At Georgia Tech practice, Paul Johnson ‘right there beside us’

Georgia Tech coach Paul Johnson instructs Tech running back Qua Searcy (1) in the first half of the Tech home opener at Bobby Dodd Stadium on Saturday, September 1, 2018. Tech won 41-0 over the Alcorn State. HYOSUB SHIN / HSHIN@AJC.COM

Georgia Tech B-back Jordan Mason saw a lot more of coach Paul Johnson at Tuesday’s practice.

“Oh, yeah,” Mason said. “I don’t know what was going (Tuesday) with coach Johnson. Every time we were going out there on option, coach Johnson was right there beside us. I was like, dang. I guess he was for real about what he said.”

What Johnson said, following the team’s 49-21 loss to No. 3 Clemson on Saturday, was that he would be more active in coaching quarterbacks, a role that also encompasses their work with B-backs like Mason. Johnson was frustrated with the quarterback TaQuon Marshall’s play against Clemson and in previous games, and promised that fundamental play at the position would improve. Tech is 1-3 going into its game Saturday against Bowling Green.

“We’re definitely working on the quarterback and A-back and B-back pitch relationship because that’s one of the things we’ve been having trouble with,” Marshall said. “So we’ve definitely been working on that.”

Marshall was often off-target on pitches against Clemson, when the Jackets tallied up eight fumbles. It led to Tech 74 yards in negative-yardage run plays, including four sacks. Tech averaged 22 lost yards per game last season.

Part of the problem with the pitches was the A-backs and B-backs, when running alongside Marshall in place to take an option pitch, not keeping the right angle and distance. A-back Clinton Lynch said that he and Marshall haven’t been in sync, but planned to fix the problem this week.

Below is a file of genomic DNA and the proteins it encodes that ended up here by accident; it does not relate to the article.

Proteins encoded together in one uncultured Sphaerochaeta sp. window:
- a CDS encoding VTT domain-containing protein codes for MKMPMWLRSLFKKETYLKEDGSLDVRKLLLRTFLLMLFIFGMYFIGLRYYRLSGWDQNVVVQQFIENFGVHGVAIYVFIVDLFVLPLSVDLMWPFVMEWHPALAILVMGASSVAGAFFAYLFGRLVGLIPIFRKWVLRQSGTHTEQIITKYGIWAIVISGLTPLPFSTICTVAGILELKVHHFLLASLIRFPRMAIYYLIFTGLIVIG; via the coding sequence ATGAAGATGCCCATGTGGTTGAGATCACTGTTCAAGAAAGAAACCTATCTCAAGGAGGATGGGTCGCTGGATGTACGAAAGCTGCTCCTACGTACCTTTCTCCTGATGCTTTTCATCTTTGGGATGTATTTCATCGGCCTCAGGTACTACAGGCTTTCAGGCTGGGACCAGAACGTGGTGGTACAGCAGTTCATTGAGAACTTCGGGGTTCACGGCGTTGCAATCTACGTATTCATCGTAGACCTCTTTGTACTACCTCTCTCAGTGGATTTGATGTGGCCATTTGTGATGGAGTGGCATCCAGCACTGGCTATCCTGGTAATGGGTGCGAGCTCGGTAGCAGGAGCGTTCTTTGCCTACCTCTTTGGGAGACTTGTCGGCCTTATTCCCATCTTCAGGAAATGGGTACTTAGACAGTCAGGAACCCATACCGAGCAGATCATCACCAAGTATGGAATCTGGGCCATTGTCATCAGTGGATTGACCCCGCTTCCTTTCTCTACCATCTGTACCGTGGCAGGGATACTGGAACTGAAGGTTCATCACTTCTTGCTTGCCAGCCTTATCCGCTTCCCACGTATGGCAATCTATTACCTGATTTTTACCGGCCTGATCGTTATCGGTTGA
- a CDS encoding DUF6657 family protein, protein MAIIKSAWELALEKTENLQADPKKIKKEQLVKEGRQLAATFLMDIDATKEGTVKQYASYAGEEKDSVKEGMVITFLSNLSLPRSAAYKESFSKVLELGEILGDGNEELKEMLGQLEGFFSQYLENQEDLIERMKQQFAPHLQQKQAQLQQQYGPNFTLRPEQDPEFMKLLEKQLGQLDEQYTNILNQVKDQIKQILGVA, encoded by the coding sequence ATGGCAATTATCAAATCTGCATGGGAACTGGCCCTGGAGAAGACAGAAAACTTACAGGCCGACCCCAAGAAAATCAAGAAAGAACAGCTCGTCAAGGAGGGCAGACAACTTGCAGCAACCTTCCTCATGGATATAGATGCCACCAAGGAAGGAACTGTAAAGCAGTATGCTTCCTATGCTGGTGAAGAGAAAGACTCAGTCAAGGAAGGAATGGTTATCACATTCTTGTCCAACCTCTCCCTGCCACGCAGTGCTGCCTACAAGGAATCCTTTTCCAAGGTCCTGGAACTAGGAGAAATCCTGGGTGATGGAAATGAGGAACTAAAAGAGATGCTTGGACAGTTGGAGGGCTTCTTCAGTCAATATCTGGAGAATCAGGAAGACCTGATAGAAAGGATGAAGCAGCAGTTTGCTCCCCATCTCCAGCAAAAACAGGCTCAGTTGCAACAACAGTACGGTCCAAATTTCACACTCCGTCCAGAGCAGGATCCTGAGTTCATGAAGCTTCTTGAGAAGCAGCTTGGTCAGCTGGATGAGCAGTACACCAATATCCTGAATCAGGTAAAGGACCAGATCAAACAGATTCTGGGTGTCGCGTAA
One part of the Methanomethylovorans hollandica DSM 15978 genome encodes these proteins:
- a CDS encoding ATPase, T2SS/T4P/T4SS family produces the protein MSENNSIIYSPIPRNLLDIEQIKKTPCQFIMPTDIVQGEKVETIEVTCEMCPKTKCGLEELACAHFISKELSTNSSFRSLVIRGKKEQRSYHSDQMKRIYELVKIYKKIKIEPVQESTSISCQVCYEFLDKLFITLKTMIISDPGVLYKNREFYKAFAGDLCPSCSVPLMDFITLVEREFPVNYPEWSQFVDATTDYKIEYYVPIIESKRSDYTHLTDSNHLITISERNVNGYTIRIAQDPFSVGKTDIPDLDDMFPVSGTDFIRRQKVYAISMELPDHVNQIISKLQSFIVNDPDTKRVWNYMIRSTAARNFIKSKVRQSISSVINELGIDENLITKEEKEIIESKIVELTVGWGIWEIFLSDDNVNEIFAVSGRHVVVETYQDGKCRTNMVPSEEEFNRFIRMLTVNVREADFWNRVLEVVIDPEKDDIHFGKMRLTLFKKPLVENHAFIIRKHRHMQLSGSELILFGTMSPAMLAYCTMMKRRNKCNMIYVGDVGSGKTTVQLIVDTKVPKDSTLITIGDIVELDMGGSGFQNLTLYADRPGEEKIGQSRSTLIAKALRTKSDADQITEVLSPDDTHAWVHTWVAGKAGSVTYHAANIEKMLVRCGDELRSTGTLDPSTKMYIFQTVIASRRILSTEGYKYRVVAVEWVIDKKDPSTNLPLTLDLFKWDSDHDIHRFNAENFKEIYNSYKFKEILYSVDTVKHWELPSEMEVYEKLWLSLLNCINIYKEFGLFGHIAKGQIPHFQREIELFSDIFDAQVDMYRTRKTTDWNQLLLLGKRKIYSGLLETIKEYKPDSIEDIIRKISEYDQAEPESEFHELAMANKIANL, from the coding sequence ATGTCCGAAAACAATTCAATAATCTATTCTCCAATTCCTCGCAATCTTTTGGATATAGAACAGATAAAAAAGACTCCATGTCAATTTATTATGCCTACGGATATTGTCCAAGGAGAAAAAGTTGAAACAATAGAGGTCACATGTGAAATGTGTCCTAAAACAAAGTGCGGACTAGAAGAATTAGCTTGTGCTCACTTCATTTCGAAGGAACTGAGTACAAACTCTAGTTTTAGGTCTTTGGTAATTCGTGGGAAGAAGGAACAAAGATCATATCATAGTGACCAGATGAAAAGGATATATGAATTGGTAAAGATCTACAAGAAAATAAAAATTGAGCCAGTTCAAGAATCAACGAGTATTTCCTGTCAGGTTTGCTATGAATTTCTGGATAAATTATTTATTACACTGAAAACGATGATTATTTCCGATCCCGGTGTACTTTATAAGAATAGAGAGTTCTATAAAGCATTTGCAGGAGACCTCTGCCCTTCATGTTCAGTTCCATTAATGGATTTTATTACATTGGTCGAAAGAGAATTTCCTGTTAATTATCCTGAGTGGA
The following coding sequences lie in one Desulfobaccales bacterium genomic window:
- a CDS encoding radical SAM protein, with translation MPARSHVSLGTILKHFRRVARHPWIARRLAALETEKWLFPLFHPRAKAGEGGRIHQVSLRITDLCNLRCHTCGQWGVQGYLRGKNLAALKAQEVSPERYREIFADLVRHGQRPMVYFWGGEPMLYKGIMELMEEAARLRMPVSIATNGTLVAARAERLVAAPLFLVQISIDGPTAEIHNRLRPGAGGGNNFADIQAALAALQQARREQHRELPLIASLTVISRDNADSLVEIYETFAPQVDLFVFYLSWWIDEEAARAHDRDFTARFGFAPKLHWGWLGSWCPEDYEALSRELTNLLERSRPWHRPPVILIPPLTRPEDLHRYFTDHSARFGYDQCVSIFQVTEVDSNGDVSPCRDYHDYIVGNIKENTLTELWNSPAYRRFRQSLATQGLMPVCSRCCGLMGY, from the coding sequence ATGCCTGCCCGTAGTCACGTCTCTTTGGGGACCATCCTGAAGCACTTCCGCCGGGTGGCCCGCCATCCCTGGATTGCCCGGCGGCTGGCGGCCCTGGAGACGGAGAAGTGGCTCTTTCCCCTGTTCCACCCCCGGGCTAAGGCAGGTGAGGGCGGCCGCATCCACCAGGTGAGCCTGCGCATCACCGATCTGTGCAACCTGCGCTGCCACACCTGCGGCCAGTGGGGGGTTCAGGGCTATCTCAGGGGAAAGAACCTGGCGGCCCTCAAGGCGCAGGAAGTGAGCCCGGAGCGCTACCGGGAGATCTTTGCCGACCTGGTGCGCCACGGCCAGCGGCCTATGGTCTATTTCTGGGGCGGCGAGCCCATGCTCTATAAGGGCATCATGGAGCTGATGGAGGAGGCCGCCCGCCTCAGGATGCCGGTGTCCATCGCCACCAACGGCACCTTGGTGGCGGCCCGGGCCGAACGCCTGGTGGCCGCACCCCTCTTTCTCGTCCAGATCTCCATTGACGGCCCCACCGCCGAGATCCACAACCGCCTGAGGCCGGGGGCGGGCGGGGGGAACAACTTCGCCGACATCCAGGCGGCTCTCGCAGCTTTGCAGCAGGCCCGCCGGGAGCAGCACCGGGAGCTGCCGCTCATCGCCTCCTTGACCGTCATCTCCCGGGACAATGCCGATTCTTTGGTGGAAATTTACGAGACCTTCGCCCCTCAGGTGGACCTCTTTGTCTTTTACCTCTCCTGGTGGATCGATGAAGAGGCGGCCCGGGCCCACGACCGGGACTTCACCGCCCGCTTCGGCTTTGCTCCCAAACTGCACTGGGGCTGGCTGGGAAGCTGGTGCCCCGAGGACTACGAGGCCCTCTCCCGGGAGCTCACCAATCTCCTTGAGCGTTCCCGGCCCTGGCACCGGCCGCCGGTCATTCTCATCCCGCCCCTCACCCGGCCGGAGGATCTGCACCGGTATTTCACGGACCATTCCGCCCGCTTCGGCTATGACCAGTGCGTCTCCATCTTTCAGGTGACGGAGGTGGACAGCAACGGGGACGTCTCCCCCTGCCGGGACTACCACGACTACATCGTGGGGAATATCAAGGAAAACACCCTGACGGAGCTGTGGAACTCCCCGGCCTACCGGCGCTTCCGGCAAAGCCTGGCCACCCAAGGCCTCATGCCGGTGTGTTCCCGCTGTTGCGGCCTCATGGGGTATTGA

“I don’t think it’s mental,” Marshall said. “I don’t know – you’re just trying to play fast and things happen, and it’s just not what you want to happen.”

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Marshall said that Johnson was more involved than usual particularly during the option periods, when quarterbacks practice reads and exchanges with the B-backs and A-backs. Mason said that the “energy was flowing” in Tuesday’s practice and that players were more focused because of his attention.

“Every play, if you did something wrong, you were going to get it,” Mason said. “He was on your bubble. He was just trying to make sure everybody was doing what they’re (supposed to be) doing.”

After Saturday's game, Johnson called the offense's play "embarrassing" as penalties, missed assignments and a lack of execution thwarted the unit. He acknowledged that coaches were not doing a good job of coaching fundamentals.

“Not pitching the ball on the ground, not going sideways, pass protection, getting the snap from the center,” Johnson said. “On defense, lining up in the correct coverage, playing with leverage, being in the right gap. I mean, there’s a zillion fundamental things that you can get better at every week.”

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